Effect of microbial mixtures on scaffolding
We compared the performance of MetaCarvel to that of OPERA-LG , using both single genomes and an increasingly complex mixture of genomes. We used reads from five different strains of Acinetobacter baumanii (NCBI Short Read Archive accessions SRR1008889, SRR1030406, SRR1019232, SRR1030403, and SRR1030473) and assembled them using both MEGAHIT  and metaSPAdes . We chose Acinetobacter baumanii due to the availability of a high-quality reference and high-quality assemblies of multiple strains in public databases. These specific strains were selected because their assemblies were of high and similar quality and because they diverged sufficiently from each other to reveal the impact of strain variants on the quality of assembly and scaffolding.
To simulate the impact on scaffolding performance of increasing levels of genome heterogeneity among closely related organisms, we created increasingly complex mixtures comprising from one to five genomes. We aligned the paired reads to the resulting assemblies and used MetaCarvel and OPERA-LG to perform scaffolding. As expected, as more genomes are added to the mixture, the quality of the assembly degrades and so does the quality of the resulting scaffolds (Fig. 1a, b). Even in the case of the assembly of a single genome, scaffolding with MetaCarvel improves contiguity, albeit by only a small amount (13.31 kbp contig NG50 vs.18.51 kbp scaffold NG50 using MEGAHIT and 16.96 kbp contig NG50 vs. 18.99 kbp scaffold NG50 using metaSPAdes). The contiguity of the scaffolds generated by MetaCarvel substantially improves over the original assembly for the more complex samples. When compared to metaSPAdes scaffolds (generated using the scaffolding module built within this assembler), MetaCarvel’s scaffold contiguity was at least as good as metaSPAdes scaffolds for all mixtures (Fig. 1b). The contiguity of the scaffolds degrades slower than that of the scaffolds generated by OPERA-LG even as the contiguity of the underlying contigs created by MEGAHIT and metaSPAdes degrades rapidly with the increase in complexity of the mixture.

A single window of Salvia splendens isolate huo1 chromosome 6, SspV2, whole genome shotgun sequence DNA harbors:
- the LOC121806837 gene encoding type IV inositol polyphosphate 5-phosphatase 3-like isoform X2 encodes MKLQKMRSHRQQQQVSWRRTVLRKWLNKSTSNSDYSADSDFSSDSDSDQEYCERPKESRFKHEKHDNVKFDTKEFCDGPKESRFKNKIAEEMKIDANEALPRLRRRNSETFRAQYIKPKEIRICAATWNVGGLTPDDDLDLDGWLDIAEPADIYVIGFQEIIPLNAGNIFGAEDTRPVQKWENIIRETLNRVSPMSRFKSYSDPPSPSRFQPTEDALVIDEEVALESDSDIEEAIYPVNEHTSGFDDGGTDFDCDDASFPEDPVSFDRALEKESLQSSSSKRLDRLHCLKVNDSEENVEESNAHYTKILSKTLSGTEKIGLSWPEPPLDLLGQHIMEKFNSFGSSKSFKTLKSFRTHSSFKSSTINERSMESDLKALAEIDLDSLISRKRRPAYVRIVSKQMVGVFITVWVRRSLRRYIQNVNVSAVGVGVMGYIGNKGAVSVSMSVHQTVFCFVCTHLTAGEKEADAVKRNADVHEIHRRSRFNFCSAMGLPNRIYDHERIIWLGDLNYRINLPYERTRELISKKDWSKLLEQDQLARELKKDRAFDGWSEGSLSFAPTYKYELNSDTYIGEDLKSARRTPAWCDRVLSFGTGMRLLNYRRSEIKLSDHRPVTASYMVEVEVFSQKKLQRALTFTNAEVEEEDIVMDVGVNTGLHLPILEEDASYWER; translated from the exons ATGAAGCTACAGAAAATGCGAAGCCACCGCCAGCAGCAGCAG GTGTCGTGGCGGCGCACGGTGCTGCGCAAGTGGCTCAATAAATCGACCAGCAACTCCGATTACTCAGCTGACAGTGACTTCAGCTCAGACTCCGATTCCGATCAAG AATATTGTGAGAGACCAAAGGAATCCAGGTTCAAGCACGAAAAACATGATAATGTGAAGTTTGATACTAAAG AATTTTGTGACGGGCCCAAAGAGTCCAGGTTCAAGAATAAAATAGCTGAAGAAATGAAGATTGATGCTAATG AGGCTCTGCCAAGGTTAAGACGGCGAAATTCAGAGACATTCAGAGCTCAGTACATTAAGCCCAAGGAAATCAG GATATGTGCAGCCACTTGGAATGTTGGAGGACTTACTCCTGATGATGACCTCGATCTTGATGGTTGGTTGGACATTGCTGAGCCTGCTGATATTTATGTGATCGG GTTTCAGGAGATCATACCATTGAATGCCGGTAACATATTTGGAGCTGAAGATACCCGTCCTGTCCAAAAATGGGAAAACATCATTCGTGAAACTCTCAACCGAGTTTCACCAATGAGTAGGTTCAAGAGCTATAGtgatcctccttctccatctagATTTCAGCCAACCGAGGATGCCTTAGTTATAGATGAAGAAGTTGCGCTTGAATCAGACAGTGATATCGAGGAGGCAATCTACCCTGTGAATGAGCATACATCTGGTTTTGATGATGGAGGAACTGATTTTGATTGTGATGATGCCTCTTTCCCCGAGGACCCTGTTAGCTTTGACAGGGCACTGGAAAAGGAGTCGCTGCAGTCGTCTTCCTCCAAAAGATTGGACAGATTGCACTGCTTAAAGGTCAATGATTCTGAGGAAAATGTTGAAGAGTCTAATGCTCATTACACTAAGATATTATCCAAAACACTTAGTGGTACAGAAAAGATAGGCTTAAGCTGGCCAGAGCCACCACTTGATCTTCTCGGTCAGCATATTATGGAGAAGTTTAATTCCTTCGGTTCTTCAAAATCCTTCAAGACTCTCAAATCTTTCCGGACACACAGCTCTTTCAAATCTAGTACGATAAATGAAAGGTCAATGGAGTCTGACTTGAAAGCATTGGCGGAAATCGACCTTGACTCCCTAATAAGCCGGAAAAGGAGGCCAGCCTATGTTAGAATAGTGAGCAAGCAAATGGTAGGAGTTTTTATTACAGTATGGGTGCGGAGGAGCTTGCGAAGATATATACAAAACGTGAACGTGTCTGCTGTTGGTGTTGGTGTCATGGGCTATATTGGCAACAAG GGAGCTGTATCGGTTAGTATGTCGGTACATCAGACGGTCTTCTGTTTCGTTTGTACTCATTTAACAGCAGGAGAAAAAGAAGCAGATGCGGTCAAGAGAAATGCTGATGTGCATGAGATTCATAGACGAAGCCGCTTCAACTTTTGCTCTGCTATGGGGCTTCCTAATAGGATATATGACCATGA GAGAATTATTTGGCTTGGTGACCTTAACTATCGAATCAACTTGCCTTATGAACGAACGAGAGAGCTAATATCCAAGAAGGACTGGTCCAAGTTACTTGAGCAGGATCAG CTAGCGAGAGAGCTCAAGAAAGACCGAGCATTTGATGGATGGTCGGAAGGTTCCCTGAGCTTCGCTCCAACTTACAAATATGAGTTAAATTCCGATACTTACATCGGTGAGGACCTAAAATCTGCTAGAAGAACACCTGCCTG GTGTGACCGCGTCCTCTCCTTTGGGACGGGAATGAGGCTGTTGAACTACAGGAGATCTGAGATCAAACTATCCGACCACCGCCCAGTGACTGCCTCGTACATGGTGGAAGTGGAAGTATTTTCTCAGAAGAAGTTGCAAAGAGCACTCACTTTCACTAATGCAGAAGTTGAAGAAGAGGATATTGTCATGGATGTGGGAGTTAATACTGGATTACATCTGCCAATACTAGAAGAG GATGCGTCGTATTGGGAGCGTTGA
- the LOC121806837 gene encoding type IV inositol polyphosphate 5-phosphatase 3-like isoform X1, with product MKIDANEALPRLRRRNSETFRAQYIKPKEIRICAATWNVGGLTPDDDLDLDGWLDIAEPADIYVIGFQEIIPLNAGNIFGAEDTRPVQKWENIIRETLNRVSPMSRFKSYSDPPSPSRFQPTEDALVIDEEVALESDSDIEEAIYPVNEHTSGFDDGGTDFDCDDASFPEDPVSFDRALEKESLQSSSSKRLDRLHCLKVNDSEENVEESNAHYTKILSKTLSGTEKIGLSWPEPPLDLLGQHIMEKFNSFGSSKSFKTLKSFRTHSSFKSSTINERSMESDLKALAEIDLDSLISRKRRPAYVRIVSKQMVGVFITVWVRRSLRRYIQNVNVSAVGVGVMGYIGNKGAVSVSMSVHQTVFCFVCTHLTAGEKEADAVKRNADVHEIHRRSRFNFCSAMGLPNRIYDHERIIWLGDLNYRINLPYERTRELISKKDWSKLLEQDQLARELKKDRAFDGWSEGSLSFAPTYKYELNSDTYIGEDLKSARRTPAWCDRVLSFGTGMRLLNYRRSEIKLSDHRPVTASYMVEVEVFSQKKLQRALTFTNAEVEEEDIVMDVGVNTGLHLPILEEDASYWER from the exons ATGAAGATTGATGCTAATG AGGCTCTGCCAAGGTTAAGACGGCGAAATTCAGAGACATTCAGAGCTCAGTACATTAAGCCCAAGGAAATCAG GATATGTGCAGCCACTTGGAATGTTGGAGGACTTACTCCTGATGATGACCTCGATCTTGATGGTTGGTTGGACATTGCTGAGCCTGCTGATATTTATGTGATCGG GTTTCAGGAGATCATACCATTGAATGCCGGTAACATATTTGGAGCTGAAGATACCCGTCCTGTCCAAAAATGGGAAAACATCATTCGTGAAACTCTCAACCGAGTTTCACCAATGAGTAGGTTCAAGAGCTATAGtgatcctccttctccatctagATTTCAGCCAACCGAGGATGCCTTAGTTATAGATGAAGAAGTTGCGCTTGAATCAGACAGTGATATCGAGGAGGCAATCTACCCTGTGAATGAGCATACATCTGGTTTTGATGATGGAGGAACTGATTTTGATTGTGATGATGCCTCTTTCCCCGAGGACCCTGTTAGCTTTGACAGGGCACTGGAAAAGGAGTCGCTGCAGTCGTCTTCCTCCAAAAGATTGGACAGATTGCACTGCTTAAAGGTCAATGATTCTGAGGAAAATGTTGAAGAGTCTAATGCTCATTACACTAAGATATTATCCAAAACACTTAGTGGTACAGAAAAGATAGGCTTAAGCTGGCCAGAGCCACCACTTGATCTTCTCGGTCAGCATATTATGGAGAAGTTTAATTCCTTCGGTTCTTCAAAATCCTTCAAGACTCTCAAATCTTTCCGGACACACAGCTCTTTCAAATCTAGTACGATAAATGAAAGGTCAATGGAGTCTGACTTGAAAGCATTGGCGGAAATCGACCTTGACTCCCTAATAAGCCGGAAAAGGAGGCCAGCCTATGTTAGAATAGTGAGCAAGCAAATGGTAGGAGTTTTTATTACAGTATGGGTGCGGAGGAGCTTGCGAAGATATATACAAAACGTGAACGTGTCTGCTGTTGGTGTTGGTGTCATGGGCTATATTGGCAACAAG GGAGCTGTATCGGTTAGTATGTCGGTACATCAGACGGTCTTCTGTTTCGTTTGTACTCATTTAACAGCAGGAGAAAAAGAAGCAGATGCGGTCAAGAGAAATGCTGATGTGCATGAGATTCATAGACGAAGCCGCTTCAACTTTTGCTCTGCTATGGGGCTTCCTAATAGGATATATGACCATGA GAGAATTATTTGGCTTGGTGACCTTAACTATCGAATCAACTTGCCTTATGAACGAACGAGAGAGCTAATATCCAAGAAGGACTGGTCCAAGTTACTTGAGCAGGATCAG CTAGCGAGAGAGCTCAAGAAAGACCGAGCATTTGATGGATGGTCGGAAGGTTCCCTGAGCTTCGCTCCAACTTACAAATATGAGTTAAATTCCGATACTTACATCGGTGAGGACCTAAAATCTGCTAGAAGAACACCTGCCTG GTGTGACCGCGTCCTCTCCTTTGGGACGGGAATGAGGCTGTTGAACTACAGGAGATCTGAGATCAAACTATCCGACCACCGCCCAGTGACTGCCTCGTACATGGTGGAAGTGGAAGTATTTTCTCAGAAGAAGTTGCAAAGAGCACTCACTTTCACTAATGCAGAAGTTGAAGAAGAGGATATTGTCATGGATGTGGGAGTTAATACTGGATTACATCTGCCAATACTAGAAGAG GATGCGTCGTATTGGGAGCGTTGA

To measure the correctness of the assemblies, we computed the number of mate pairs mapped concordantly, that is, the mate pairs whose two ends are properly oriented with respect to each other and the distance between the paired reads is within the insert size limit implied by the library. This measure is correlated with assembly quality as misassemblies, or fragmented contigs and scaffolds, result in unmapped reads and discordant mate pairs. For all the mixtures and both assemblers, MetaCarvel scaffolds had the highest number of concordant mate pairs (Fig. 1c, d).